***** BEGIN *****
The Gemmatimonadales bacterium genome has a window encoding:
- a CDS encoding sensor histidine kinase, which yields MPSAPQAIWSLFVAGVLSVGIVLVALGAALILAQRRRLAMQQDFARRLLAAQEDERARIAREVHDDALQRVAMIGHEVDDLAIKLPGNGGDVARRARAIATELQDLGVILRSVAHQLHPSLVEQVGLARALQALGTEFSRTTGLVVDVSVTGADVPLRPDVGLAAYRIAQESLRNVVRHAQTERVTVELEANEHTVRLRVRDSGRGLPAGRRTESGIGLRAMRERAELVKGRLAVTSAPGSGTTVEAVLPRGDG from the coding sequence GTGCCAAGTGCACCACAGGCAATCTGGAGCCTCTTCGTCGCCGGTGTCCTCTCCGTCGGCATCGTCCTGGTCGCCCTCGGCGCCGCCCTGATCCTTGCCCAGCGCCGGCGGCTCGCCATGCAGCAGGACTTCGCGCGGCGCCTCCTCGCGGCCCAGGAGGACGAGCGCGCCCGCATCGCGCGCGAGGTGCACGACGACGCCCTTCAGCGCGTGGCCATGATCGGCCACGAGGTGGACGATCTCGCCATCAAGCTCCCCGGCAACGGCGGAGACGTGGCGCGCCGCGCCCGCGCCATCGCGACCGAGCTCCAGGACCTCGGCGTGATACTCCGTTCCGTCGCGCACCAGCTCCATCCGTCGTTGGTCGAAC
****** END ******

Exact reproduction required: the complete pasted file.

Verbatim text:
The Gemmatimonadales bacterium genome has a window encoding:
- a CDS encoding sensor histidine kinase, which yields MPSAPQAIWSLFVAGVLSVGIVLVALGAALILAQRRRLAMQQDFARRLLAAQEDERARIAREVHDDALQRVAMIGHEVDDLAIKLPGNGGDVARRARAIATELQDLGVILRSVAHQLHPSLVEQVGLARALQALGTEFSRTTGLVVDVSVTGADVPLRPDVGLAAYRIAQESLRNVVRHAQTERVTVELEANEHTVRLRVRDSGRGLPAGRRTESGIGLRAMRERAELVKGRLAVTSAPGSGTTVEAVLPRGDG from the coding sequence GTGCCAAGTGCACCACAGGCAATCTGGAGCCTCTTCGTCGCCGGTGTCCTCTCCGTCGGCATCGTCCTGGTCGCCCTCGGCGCCGCCCTGATCCTTGCCCAGCGCCGGCGGCTCGCCATGCAGCAGGACTTCGCGCGGCGCCTCCTCGCGGCCCAGGAGGACGAGCGCGCCCGCATCGCGCGCGAGGTGCACGACGACGCCCTTCAGCGCGTGGCCATGATCGGCCACGAGGTGGACGATCTCGCCATCAAGCTCCCCGGCAACGGCGGAGACGTGGCGCGCCGCGCCCGCGCCATCGCGACCGAGCTCCAGGACCTCGGCGTGATACTCCGTTCCGTCGCGCACCAGCTCCATCCGTCGTTGGTCGAAC